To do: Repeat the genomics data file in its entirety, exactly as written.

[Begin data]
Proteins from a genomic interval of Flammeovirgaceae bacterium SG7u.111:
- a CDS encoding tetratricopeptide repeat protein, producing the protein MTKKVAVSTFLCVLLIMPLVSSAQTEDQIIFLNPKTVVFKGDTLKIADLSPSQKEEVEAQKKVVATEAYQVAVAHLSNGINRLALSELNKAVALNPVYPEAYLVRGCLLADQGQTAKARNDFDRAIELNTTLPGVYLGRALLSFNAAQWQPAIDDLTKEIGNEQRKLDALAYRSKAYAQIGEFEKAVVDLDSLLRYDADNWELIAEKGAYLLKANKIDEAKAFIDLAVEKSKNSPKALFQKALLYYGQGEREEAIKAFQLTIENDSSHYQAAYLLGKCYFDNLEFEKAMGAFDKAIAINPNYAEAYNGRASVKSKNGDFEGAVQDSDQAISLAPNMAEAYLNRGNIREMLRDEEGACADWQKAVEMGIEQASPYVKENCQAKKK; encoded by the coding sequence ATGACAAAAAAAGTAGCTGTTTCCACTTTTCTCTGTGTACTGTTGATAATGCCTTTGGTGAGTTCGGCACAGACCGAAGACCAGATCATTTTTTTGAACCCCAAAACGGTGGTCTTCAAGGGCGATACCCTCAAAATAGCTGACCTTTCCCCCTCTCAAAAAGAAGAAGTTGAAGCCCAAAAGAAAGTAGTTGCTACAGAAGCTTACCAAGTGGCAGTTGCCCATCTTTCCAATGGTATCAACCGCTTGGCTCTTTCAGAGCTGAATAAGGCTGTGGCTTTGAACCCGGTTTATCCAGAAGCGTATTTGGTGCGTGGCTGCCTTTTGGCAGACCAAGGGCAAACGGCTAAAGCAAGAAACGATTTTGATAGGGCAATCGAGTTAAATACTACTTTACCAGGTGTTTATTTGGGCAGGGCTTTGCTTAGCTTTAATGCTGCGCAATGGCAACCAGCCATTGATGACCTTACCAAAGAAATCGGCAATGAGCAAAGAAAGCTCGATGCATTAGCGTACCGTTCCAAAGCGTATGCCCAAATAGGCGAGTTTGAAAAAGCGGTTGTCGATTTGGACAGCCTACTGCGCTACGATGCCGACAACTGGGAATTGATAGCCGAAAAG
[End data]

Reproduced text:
Proteins from a genomic interval of Flammeovirgaceae bacterium SG7u.111:
- a CDS encoding tetratricopeptide repeat protein, producing the protein MTKKVAVSTFLCVLLIMPLVSSAQTEDQIIFLNPKTVVFKGDTLKIADLSPSQKEEVEAQKKVVATEAYQVAVAHLSNGINRLALSELNKAVALNPVYPEAYLVRGCLLADQGQTAKARNDFDRAIELNTTLPGVYLGRALLSFNAAQWQPAIDDLTKEIGNEQRKLDALAYRSKAYAQIGEFEKAVVDLDSLLRYDADNWELIAEKGAYLLKANKIDEAKAFIDLAVEKSKNSPKALFQKALLYYGQGEREEAIKAFQLTIENDSSHYQAAYLLGKCYFDNLEFEKAMGAFDKAIAINPNYAEAYNGRASVKSKNGDFEGAVQDSDQAISLAPNMAEAYLNRGNIREMLRDEEGACADWQKAVEMGIEQASPYVKENCQAKKK; encoded by the coding sequence ATGACAAAAAAAGTAGCTGTTTCCACTTTTCTCTGTGTACTGTTGATAATGCCTTTGGTGAGTTCGGCACAGACCGAAGACCAGATCATTTTTTTGAACCCCAAAACGGTGGTCTTCAAGGGCGATACCCTCAAAATAGCTGACCTTTCCCCCTCTCAAAAAGAAGAAGTTGAAGCCCAAAAGAAAGTAGTTGCTACAGAAGCTTACCAAGTGGCAGTTGCCCATCTTTCCAATGGTATCAACCGCTTGGCTCTTTCAGAGCTGAATAAGGCTGTGGCTTTGAACCCGGTTTATCCAGAAGCGTATTTGGTGCGTGGCTGCCTTTTGGCAGACCAAGGGCAAACGGCTAAAGCAAGAAACGATTTTGATAGGGCAATCGAGTTAAATACTACTTTACCAGGTGTTTATTTGGGCAGGGCTTTGCTTAGCTTTAATGCTGCGCAATGGCAACCAGCCATTGATGACCTTACCAAAGAAATCGGCAATGAGCAAAGAAAGCTCGATGCATTAGCGTACCGTTCCAAAGCGTATGCCCAAATAGGCGAGTTTGAAAAAGCGGTTGTCGATTTGGACAGCCTACTGCGCTACGATGCCGACAACTGGGAATTGATAGCCGAAAAG